Write it down

Even when memory starts to fade, people can still read. If you’re going outside to garden or up to take a shower, instead of just telling your loved one where you are going—which they may forget—write it on a white board or a large note taped in a place the person will see it.

Practice patience

It can be frustrating when a person with AD asks the same questions or makes factual errors repeatedly, but it’s important to find ways to manage your feelings. If you become frustrated or upset, your loved one will often mirror those emotions. Try to remain calm and remember that they can’t help what is happening, and they’re not trying to frustrate you.Repetition often signals that the person is anxious or upset about something. See if you can uncover the underlying issue.

Let it go

Avoid correcting the person unnecessarily and focus on positive interactions. Dr. Burbank had a patient who was always correcting her mother—including reminding her mother of a son who had passed away. You don’t have to be the honesty police. Instead, that patient could have talked to her mother about favorite memories of her son, which would have made her happy.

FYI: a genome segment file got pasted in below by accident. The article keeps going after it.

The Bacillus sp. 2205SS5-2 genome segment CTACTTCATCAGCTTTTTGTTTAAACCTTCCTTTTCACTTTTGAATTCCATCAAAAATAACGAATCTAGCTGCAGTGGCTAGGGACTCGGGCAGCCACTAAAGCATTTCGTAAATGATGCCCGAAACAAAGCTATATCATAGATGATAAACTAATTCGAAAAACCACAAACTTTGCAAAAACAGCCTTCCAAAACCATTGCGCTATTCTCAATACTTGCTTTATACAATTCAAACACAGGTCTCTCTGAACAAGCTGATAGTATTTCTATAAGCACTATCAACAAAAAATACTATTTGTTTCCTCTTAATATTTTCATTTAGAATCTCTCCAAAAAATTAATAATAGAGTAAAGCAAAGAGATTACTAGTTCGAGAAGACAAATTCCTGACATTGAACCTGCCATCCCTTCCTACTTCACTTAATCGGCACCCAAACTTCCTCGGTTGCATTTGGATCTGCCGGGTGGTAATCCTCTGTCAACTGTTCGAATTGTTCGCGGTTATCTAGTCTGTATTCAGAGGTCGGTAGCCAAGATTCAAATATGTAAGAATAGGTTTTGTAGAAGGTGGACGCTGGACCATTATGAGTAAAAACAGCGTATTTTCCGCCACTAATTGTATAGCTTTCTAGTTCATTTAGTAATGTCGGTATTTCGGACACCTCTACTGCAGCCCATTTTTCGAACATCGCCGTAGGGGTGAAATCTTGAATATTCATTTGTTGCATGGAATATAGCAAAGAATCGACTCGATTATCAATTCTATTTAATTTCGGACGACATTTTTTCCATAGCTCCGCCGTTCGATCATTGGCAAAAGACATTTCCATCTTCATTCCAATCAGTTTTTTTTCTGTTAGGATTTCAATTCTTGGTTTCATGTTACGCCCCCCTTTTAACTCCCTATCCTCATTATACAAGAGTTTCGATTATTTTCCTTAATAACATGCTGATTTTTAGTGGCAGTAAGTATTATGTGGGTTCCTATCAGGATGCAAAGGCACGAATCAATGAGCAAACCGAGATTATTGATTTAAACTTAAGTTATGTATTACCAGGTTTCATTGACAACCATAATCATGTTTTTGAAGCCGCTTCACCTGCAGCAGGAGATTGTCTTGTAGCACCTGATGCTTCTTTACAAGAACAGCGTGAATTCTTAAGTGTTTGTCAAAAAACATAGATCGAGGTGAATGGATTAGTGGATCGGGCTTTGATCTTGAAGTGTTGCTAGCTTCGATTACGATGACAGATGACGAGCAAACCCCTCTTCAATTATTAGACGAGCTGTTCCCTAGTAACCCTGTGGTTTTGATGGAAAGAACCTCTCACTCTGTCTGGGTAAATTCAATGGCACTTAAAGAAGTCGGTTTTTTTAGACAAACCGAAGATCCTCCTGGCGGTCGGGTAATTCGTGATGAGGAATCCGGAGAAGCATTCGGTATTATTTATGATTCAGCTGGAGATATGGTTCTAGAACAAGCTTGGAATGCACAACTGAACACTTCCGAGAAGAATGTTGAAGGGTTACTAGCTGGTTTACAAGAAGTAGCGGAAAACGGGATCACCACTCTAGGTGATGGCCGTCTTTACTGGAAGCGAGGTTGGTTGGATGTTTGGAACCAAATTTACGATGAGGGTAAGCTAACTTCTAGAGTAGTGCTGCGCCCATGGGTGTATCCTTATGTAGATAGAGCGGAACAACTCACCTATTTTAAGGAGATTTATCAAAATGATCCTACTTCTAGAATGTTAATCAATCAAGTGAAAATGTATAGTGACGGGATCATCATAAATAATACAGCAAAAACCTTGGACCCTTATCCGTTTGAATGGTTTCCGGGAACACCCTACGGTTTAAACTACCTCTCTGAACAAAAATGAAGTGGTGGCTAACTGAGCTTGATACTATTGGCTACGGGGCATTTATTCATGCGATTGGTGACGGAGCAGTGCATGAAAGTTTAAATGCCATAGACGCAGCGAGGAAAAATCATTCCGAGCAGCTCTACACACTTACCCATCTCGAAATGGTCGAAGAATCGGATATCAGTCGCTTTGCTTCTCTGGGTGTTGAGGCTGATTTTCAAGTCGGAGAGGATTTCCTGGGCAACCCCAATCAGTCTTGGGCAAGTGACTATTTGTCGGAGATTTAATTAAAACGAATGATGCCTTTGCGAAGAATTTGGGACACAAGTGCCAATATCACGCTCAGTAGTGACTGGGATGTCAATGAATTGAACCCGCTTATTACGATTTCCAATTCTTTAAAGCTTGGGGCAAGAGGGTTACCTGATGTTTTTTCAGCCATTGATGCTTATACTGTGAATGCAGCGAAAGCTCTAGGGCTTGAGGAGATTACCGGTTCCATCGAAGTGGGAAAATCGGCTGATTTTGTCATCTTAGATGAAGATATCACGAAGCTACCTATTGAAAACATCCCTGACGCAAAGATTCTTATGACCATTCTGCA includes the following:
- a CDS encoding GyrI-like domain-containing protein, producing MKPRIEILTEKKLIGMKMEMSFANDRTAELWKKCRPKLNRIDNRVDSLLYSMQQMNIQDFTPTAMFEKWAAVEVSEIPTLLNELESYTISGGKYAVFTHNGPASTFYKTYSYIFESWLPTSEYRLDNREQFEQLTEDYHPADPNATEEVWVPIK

Yearning for home

If your loved one insists on wanting to go home, it’s not effective to say, “This is your home.” Instead, try distraction. You could say, “OK, I’ll take you home, but before you go, we better do a quick load of wash so we can get clean clothes.” Start the washer and suggest having a cup of tea while you wait. Often, the person will forget that they wanted to leave.

Many people feel incredibly guilty when their loved one who lives in a facility asks to go home, but it’s important to remember that you don’t know what home they are referring to. You may think they want to go to your home, but they could be thinking of a childhood home.